July 10, 2017
Protect yourself year round from the sun’s UV rays
Warmer weather means more time spent outdoors thus increasing our exposure to the sun’s ultraviolet (UV) rays, which can damage skin in as little as 15 minutes.
To protect yourself and your family, the CDC recommends the following preventative measures:
Use UVA and UVB Sunscreen
Put on broad spectrum sunscreen with at least SPF 15 before you go outside, even on slightly cloudy or cool days. Don’t forget to put a thick layer on all parts of exposed skin. Get help for hard-to-reach places like your back. And remember, sunscreen works best when combined with other options to prevent UV damage.
- How sunscreen works: Most sunscreen products work by absorbing, reflecting, or scattering sunlight. They contain chemicals that interact with the skin to protect it from UV rays.
- SPF: Sunscreens are assigned a sun protection factor (SPF) number that rates their effectiveness in blocking UV rays. Higher numbers indicate more protection. You should use a broad spectrum sunscreen with at least SPF 15.
- Reapplication: Sunscreen wears off. Put in on again if you stay out in the sun for more than two hours and after swimming, sweating, or toweling off.
- Expiration date: Check the sunscreen’s expiration date. Sunscreen without an expiration date has a shelf life of no more than three years, but its shelf life is shorter if it has been exposed to high temperatures.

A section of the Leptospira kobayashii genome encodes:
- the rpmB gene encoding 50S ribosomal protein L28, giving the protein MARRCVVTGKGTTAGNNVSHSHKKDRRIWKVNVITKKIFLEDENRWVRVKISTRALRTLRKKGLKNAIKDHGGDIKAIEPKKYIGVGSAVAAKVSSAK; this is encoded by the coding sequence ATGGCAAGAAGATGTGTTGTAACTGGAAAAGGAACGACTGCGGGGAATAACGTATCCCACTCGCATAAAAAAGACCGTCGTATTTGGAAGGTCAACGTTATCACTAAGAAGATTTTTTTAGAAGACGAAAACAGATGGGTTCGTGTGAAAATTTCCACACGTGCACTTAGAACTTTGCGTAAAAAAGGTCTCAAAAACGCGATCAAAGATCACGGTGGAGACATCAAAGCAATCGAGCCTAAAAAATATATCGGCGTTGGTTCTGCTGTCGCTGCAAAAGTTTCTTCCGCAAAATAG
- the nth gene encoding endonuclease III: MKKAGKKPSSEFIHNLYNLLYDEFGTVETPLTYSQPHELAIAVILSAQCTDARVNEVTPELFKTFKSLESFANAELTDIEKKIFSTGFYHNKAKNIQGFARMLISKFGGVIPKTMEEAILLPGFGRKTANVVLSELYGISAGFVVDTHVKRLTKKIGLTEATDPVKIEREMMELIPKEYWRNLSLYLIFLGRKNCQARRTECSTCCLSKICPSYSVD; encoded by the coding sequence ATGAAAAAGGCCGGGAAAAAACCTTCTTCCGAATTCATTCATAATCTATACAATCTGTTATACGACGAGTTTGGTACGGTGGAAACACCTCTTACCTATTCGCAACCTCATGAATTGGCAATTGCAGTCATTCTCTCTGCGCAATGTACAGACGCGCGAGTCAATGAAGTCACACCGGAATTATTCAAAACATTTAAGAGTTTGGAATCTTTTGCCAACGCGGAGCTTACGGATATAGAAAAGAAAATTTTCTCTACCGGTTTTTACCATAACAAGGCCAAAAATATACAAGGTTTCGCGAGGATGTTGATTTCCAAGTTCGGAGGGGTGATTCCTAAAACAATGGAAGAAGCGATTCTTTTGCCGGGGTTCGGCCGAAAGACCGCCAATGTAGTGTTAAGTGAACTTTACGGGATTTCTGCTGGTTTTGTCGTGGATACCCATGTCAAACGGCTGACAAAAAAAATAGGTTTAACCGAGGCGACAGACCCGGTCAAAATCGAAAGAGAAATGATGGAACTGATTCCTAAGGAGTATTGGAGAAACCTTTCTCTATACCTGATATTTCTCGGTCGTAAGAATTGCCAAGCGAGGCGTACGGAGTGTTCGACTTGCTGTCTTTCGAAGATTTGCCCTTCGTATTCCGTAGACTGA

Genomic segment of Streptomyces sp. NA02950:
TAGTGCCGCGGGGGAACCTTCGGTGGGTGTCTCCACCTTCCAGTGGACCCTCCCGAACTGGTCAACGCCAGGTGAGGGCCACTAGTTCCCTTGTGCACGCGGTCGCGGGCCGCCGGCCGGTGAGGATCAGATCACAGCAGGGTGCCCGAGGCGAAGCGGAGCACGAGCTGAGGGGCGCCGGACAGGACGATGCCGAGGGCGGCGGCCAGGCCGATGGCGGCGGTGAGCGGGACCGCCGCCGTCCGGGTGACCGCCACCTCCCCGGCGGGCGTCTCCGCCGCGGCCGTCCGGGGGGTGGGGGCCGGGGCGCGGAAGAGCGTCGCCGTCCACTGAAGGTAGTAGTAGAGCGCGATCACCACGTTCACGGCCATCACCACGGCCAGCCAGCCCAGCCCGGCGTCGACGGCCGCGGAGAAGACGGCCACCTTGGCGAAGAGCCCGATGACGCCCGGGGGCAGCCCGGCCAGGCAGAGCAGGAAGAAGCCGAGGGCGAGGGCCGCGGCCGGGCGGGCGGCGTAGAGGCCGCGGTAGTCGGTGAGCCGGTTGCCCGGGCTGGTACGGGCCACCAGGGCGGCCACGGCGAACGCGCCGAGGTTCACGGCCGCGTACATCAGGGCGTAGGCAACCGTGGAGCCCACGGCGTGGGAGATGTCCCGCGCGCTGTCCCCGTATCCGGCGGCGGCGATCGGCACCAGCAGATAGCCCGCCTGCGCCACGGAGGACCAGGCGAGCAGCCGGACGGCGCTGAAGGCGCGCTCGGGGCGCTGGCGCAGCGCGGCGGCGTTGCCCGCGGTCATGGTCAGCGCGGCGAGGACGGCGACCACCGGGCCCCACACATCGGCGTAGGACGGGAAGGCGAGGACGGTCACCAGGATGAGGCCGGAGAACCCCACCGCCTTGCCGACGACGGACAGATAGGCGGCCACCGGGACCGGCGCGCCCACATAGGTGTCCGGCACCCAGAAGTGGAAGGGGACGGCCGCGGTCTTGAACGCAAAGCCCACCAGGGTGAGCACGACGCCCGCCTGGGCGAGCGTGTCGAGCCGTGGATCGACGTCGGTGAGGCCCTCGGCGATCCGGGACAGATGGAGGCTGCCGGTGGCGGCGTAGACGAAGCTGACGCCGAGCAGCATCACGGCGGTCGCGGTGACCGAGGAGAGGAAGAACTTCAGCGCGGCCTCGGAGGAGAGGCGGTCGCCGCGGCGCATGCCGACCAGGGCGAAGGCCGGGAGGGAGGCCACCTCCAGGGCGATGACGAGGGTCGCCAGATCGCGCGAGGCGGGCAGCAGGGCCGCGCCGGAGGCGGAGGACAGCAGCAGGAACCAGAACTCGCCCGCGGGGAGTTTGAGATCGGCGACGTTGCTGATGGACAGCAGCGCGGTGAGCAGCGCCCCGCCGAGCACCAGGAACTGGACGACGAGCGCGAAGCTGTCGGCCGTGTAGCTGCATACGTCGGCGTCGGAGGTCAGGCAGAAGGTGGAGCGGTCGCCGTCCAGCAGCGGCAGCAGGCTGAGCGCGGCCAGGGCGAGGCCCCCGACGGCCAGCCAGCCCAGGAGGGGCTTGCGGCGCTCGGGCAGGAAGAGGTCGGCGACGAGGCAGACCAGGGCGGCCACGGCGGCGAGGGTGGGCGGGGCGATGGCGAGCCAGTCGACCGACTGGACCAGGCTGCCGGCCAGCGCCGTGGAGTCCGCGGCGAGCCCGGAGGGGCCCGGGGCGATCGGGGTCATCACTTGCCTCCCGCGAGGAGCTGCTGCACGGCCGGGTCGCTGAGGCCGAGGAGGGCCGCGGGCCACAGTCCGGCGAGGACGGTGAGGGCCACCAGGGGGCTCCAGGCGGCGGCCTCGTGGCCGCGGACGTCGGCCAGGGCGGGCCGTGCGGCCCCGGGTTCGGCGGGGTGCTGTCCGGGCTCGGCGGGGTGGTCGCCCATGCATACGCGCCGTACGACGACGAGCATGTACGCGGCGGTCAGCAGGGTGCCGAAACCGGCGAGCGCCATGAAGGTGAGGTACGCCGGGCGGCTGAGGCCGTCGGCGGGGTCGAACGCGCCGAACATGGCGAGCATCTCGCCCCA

You can reduce your risk of skin damage and skin cancer by seeking shade under an umbrella, tree, or other shelter before you need relief from the sun. Your best bet to protect your skin is to use sunscreen or wear protective clothing when you’re outside – even when you’re in the shade. Remember that the sun’s UV rays are strongest from 10am to 4pm.
When possible, long-sleeve shirts and long pants and skirts can provide protection from UV rays. Clothes made from tightly woven fabric offer the best protection and darker colors may offer more protection than lighter colors.
Wear a Hat
For the most protection, wear a hat with a brim all the way around that shades your face, ears, and the back of your neck. A tightly woven fabric, such as canvas, works best to protect your skin from UV rays. Avoid straw hats with holes that let sunlight through. A darker hat may offer more UV protection.
Sunglasses protect your eyes from UV rays and reduce the risk of cataracts. They also protect the tender skin around your eyes from exposure. Sunglasses that block both UVA and UVB rays offer the best protection. Wrap-around sunglasses work best because they block UV rays from sneaking in from the side.
Check the UV Index
The Ultraviolet Index predicts the ultraviolet radiation levels on a 1 to 11+ scale based on where you live. The UV Index provides a daily forecast of the expected intensity of UV radiation from the sun. Check the UV Index before you spend time outdoors. Visit epa.gov UV Index page to help you plan your sun protection accordingly.Posted on